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Chicken wing with fish!?
Make your chicken wings fish wings for you next football watch party! I will show you how to process fish heads to make these delicious morsels at home! Fish head often thought of as garbage but there is so much great meat left. In traditional Japanese cooking, we would remove the collar and grill it. However, sometimes, eating the collar on the bone is cumbersome. With this dish, fabricate the collar to a point it is much easier for everyone to enjoy every bite. Try out the recipe and let me know what you think!
Chef Jay explains how to sharpen a chef's knife on a whetstone
IG @Chef_JayHuang www.chefjayhuang.com I will demonstrate the step-by-step process of sharpening a knife on a whetstone. The knife I will be using is a nenohi nenox gyuto but this process can be applied to any style western style chef knife and western style slicer. The most important points of the process : Finding the correct angle: Start with the oriented perpendicular and flat on the stone. Observe the gap between the knife edge and the stone. Now, with both your hands firmly on the knife, slowly elevate the knife TOWARDS you until the small gap between the edge of the knife and stone become flush. Continue to rotate up and then down until you are sure you have found the correct angle. Feet positioning and knife orientation when sharpening: Feet should be oriented about 15 open to the stone, with the LEFT foot back. Feet, hips, and shoulders should be in line with each other. Right should be a little lower than the left shoulder. Knife will be oriented diagonally across the stone. Sharpening motion: Right arm would remain close to the body and slide by the ribs to create a simple repeatable motion. The index and middle finger of the left hand will rest 1-2 mm above the edge of the knife. Left hand will apply even, consistent, moderate pressure down. Motion on the stone will be between 3-4 inches. Overextending will cause pronation or supination of the hand and change the angle of the knife. The burr: The burr is formed once the stone has cause the metal to “bend” over, creating a thin microscopic sliver of metal. When looking for the burr, you will move your fingers from the spine of the knife towards the blade. The burr will “catch” your fingers. That’s when you know you should flip to the other side. Polish: As the stone grit goes up, the sediment within the stone gets smaller. This allows for a mirror polish. However, the blade edge also gets more and more delicate as the grit increases. Testing the knife: News paper and magazine paper are great for testing the edges of knifes. Newspaper, because it is so delicate and thin, any imperfection on the edge will cause the paper to tear. Let me know what y'all think. Ask me any questions you might have in the comments below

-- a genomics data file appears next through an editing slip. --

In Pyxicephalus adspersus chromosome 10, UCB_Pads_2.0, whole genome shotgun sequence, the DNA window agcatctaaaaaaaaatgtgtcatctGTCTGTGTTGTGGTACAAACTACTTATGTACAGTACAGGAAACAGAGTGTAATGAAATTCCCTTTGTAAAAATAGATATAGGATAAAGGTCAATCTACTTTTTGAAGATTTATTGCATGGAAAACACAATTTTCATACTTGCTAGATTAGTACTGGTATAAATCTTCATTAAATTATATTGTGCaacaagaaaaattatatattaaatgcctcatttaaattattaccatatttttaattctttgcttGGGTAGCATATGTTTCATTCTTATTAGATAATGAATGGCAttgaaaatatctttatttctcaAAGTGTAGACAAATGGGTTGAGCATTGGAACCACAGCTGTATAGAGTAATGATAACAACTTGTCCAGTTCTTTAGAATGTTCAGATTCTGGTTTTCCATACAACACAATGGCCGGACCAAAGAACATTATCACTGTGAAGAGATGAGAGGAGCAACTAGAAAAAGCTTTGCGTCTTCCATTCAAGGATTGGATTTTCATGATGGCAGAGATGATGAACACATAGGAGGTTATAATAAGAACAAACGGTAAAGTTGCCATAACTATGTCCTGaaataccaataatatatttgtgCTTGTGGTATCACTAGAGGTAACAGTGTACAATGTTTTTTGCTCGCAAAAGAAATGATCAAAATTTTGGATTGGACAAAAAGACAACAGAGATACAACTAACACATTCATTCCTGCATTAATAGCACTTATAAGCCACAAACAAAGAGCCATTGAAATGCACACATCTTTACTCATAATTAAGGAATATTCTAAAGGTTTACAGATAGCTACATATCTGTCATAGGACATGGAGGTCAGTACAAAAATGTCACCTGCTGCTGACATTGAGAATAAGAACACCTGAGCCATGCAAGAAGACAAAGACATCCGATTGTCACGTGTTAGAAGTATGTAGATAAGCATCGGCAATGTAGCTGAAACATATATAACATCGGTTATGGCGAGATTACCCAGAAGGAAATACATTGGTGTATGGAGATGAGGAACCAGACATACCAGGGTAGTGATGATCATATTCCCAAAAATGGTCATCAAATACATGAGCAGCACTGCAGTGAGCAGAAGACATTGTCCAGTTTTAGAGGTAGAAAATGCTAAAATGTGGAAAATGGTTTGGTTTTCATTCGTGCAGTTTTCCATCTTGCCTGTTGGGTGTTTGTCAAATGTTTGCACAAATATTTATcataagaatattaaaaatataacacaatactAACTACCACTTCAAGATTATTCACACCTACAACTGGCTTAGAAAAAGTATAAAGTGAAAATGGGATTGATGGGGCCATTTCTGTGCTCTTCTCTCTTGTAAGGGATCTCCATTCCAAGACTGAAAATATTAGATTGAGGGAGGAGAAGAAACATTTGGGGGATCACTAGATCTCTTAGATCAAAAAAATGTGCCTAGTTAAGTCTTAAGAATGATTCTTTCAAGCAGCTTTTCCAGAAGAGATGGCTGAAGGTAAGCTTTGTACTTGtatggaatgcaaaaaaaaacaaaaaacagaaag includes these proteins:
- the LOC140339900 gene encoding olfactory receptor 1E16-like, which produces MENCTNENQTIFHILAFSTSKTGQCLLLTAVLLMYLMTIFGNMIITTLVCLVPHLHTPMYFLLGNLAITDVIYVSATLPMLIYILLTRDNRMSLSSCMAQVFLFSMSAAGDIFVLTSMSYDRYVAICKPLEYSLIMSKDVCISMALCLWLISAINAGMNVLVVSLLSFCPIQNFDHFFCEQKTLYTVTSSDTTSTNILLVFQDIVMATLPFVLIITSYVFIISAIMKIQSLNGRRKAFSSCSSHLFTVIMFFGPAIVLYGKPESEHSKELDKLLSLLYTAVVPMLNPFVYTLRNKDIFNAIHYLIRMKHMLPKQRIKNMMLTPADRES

Chef Jay demonstrates how to breakdown a whole Big Glory Bay King Salmon for sushi and sashimi
IG @Chef_JayHuang I will demonstrate the step-by-step process for fabricating a whole king salmon. The method I use will differ from that of most fish mongers. For sushi chefs, we add additional cuts in the effort to preserve the flesh and not cause any damage. The salmon I am demonstrating on is the best salmon in the world. Big Glory Bay salmon's farms are locating within a preserve on Steward Island. The colder water in this area means the salmon take longer to get to maturation, however, it is well worth the wait! The extra time allows the fat to become fully incorporated into the meat to create a wagyu like intramuscular network. The flavor of Big Glory Bay salmon is sweet and buttery with hints of roasted almonds and like floral notes. Hope y'all enjoy the video. Let me know what else you would like to see next!
A day in the life of a sushi chef
Chef Jay Huang of Lucky Robot breaks down fish for daily service for his sustainable sushi menu. Here, we are fabricating: Suzuki - Hybrid striped bass from Colorado Catch http://coloradocatchllc.com/ MBA Green Rated Hawaiian Kanpachi - Almaco Jack from Kona, Hawaii http://www.bofish.com/ MBA Yellow Rated Big eye Tuna from Hawaii MBA Yellow Rated Ebodai - Butterfish from the Gulf of Mexico MBA unrated
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